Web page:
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alwayslors

New Member
Sep 9, 2021
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Hello everyone I'm Lor and I'm new here.

I trained as a computer technician and network engineer in the mid 90's when I was just out of college. I have regularly built and maintained home networks since then as the technology has improved but now I'm adding a dedicated server to the system, mostly for file storage, media and I want to add some virtual machines to it.

I currently have an HP Proliant ML350 g5 tower running linux as my server. I upgraded the processor to a xeon x5460 when I got the machine. and it runs 16 gig of ram. I also have a proliant dl585 g5 rackmount with four amd opteron processors and 98gig of ram which I am considering swapping to although it is very noisy for a home server and I would probably need to build some kind of silencing cabinet for.

With the rackmount there is space to add a few extra 2.5inch drives if I mod the case a little. What I'm wondering is if there is any benefit to upgrading the 4 processors in it to quad core 3.1ghz or if it is better to bite the bullet and go for hex core 2.8ghz processors.

Anyone got any opinions?

Thanks LOR
 
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i386

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Mar 18, 2016
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Anyone got any opinions?
I would not touch any socket 1366 or earlier systems, not evenn for free (I have a s5520hc based system standing in the corner collecting dust).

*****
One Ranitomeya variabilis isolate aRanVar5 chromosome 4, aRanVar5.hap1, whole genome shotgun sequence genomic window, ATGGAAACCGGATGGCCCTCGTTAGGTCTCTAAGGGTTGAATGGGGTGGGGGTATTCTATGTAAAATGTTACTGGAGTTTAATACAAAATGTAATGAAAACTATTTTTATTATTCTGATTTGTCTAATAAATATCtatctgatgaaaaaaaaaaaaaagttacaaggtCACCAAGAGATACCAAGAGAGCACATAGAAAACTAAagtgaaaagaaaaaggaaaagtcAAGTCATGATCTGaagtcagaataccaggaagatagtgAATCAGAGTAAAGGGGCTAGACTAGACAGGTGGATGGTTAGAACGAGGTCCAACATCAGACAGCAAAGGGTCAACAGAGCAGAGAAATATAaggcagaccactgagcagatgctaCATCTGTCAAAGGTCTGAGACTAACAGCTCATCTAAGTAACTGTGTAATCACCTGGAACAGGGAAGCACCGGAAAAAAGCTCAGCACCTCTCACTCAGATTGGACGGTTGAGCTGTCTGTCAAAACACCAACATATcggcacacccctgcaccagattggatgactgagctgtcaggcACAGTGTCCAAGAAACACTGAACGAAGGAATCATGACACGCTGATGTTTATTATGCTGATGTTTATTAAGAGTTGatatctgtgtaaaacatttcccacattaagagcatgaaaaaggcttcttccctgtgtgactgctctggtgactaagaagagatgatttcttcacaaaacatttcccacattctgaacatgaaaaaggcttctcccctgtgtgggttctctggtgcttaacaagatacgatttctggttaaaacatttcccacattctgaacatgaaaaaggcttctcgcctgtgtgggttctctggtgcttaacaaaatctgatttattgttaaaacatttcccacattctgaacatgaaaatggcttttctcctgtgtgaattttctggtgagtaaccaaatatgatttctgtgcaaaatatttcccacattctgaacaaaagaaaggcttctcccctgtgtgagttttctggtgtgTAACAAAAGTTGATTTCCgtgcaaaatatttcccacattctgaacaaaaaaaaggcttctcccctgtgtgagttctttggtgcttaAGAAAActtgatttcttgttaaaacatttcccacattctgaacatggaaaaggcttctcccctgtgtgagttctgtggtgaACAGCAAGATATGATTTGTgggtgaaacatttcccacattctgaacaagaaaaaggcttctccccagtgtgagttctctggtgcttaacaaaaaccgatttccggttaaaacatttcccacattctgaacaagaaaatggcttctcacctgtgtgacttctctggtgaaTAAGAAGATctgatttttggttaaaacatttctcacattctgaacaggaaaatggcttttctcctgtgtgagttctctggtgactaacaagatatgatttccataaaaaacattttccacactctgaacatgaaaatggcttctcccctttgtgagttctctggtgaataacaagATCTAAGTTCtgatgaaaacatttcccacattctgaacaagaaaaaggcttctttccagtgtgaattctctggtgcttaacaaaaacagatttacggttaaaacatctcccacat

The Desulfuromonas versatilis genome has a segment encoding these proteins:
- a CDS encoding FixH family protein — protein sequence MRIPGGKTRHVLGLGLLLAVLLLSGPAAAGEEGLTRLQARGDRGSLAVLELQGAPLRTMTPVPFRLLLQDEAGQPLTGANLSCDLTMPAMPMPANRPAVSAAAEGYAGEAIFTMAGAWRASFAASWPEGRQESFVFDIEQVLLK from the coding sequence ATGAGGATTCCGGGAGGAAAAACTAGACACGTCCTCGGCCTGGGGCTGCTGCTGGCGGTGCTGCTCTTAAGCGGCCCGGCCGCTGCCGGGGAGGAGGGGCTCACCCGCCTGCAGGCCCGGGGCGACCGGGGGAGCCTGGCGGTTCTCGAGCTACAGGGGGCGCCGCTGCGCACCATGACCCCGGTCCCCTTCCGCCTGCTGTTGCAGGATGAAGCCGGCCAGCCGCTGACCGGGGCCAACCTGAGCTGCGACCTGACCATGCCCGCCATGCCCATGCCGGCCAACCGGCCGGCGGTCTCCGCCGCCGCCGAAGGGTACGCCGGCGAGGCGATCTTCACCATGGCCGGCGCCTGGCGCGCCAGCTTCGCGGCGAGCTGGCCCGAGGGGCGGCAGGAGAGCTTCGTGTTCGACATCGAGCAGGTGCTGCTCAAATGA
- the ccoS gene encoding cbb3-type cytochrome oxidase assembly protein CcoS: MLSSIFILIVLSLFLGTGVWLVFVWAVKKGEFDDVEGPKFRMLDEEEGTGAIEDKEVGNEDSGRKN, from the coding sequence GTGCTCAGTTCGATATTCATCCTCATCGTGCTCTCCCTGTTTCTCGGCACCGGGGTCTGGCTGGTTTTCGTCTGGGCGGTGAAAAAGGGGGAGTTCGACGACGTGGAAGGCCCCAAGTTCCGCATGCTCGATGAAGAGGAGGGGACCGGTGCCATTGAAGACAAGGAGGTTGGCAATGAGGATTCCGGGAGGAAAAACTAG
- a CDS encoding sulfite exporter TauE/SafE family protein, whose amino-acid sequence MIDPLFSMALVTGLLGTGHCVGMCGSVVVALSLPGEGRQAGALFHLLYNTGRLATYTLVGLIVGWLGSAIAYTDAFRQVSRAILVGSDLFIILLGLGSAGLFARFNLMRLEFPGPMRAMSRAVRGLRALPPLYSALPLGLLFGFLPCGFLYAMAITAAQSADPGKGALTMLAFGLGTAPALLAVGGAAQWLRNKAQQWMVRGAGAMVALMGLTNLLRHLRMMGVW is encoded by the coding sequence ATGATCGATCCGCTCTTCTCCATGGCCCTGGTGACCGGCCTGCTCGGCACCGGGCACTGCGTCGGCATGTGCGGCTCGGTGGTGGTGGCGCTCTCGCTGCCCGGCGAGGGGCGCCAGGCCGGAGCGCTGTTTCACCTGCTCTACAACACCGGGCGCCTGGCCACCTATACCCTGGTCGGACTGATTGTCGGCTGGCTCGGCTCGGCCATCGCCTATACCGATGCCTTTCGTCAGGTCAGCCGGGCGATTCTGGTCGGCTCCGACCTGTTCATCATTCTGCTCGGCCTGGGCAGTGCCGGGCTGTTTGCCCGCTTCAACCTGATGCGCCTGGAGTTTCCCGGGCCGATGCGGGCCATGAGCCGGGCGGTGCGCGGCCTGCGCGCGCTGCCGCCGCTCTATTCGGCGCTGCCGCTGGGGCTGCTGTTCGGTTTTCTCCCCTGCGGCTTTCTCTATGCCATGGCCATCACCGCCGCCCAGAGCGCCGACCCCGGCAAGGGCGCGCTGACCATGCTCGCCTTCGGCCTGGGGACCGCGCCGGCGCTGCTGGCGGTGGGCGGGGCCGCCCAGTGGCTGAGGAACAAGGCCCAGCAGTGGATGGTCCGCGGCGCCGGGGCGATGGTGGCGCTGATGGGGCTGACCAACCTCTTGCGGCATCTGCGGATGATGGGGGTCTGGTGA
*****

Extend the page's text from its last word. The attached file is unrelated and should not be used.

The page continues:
They are powerhungry, their computinng power can be outperformed by laptops and don't have pcie 3.0/4.0 for nvme ssds or fast networking...
 

alwayslors

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Sep 9, 2021
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Thanks for your insight i386 Sadly sometimes beggars can't be choosers though. I'm not entirely sure that the AMD based quad chip system will be any less power hungry anyway. My wife likes the xeon based one because its quiet but there is a problem with the onboard hdd controller which is why I want to change it.
 

ttabbal

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Mar 10, 2016
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Shrug.. I still run 2 1366 systems. One is a firewall on OpnSense, one is my main storage/VM server. It gets the job done. They are power hungry, but so is the 10G switch, and the HDDs in the storage box use more than the CPUs. I will say that the single proc firewall can't saturate a 10G link, it maxes out the CPU (single quad core E5620) at about 7.5gbit/sec. I don't really need it to, I don't have enough traffic to need to upgrade it to 10G. It was just an experiment to see if I could route 10G traffic internally. Turns not, nope. :)

The Storage/VM box is nearly idle most of the time, so I don't have any great need to upgrade. I would like to at some point in the next couple of years just due to the age of the hardware, but I can't complain really. For storage, I run a pair of H200 SAS cards in a Supermicro TQ chassis.
 

Markess

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May 19, 2018